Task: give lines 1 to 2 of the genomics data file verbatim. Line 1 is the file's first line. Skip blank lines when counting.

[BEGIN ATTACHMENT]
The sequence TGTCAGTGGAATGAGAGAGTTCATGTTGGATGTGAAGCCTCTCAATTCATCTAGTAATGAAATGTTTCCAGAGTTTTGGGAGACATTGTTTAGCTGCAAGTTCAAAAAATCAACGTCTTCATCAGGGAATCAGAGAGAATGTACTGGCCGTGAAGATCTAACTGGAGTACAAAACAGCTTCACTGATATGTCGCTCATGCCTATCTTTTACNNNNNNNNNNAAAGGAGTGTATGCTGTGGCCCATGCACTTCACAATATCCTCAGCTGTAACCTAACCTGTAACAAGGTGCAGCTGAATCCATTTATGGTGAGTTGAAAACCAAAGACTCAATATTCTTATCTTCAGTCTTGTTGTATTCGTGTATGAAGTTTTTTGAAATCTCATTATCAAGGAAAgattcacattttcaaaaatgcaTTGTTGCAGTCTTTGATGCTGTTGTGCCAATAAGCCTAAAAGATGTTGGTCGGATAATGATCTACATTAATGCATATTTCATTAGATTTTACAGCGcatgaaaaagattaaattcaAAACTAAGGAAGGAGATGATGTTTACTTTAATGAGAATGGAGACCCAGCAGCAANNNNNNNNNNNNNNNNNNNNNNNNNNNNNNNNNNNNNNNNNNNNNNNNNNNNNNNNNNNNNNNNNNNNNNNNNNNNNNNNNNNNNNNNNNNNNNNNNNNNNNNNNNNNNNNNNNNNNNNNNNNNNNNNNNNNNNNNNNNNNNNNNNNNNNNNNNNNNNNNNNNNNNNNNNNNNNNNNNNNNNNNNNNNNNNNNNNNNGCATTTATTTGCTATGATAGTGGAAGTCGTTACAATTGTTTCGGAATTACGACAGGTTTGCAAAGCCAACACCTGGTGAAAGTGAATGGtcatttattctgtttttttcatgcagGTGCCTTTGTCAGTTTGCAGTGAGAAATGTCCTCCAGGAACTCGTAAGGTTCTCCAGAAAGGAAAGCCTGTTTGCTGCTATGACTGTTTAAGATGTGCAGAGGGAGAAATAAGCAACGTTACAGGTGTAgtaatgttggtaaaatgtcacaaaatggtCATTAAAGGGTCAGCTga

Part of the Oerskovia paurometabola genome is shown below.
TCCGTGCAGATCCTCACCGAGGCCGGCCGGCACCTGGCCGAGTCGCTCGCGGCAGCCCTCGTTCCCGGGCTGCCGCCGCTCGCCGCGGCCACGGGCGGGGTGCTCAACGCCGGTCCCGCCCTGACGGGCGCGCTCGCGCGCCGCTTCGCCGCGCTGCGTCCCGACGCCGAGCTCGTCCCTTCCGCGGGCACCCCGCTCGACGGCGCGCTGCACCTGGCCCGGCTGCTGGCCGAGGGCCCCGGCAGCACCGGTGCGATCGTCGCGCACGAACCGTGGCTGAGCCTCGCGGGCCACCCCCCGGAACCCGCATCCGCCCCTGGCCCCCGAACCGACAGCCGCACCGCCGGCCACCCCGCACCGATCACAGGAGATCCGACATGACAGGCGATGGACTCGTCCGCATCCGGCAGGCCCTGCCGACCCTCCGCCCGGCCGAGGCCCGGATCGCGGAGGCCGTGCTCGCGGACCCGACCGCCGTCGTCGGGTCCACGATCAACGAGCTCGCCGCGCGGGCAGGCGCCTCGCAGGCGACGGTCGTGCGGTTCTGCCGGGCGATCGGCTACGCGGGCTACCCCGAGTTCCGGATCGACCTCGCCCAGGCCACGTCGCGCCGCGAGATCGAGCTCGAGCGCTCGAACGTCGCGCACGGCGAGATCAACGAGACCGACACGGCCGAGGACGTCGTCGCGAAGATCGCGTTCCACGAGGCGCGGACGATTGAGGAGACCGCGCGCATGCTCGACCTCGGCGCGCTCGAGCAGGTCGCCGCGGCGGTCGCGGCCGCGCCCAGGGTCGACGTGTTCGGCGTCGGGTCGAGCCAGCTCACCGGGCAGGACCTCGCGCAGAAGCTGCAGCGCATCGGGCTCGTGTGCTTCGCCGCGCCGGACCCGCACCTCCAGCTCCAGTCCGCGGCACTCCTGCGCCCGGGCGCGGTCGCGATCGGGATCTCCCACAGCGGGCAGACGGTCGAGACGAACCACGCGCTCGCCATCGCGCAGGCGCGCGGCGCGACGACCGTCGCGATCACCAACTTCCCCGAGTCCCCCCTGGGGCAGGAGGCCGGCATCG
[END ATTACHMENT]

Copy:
The sequence TGTCAGTGGAATGAGAGAGTTCATGTTGGATGTGAAGCCTCTCAATTCATCTAGTAATGAAATGTTTCCAGAGTTTTGGGAGACATTGTTTAGCTGCAAGTTCAAAAAATCAACGTCTTCATCAGGGAATCAGAGAGAATGTACTGGCCGTGAAGATCTAACTGGAGTACAAAACAGCTTCACTGATATGTCGCTCATGCCTATCTTTTACNNNNNNNNNNAAAGGAGTGTATGCTGTGGCCCATGCACTTCACAATATCCTCAGCTGTAACCTAACCTGTAACAAGGTGCAGCTGAATCCATTTATGGTGAGTTGAAAACCAAAGACTCAATATTCTTATCTTCAGTCTTGTTGTATTCGTGTATGAAGTTTTTTGAAATCTCATTATCAAGGAAAgattcacattttcaaaaatgcaTTGTTGCAGTCTTTGATGCTGTTGTGCCAATAAGCCTAAAAGATGTTGGTCGGATAATGATCTACATTAATGCATATTTCATTAGATTTTACAGCGcatgaaaaagattaaattcaAAACTAAGGAAGGAGATGATGTTTACTTTAATGAGAATGGAGACCCAGCAGCAANNNNNNNNNNNNNNNNNNNNNNNNNNNNNNNNNNNNNNNNNNNNNNNNNNNNNNNNNNNNNNNNNNNNNNNNNNNNNNNNNNNNNNNNNNNNNNNNNNNNNNNNNNNNNNNNNNNNNNNNNNNNNNNNNNNNNNNNNNNNNNNNNNNNNNNNNNNNNNNNNNNNNNNNNNNNNNNNNNNNNNNNNNNNNNNNNNNNNGCATTTATTTGCTATGATAGTGGAAGTCGTTACAATTGTTTCGGAATTACGACAGGTTTGCAAAGCCAACACCTGGTGAAAGTGAATGGtcatttattctgtttttttcatgcagGTGCCTTTGTCAGTTTGCAGTGAGAAATGTCCTCCAGGAACTCGTAAGGTTCTCCAGAAAGGAAAGCCTGTTTGCTGCTATGACTGTTTAAGATGTGCAGAGGGAGAAATAAGCAACGTTACAGGTGTAgtaatgttggtaaaatgtcacaaaatggtCATTAAAGGGTCAGCTga

Part of the Oerskovia paurometabola genome is shown below.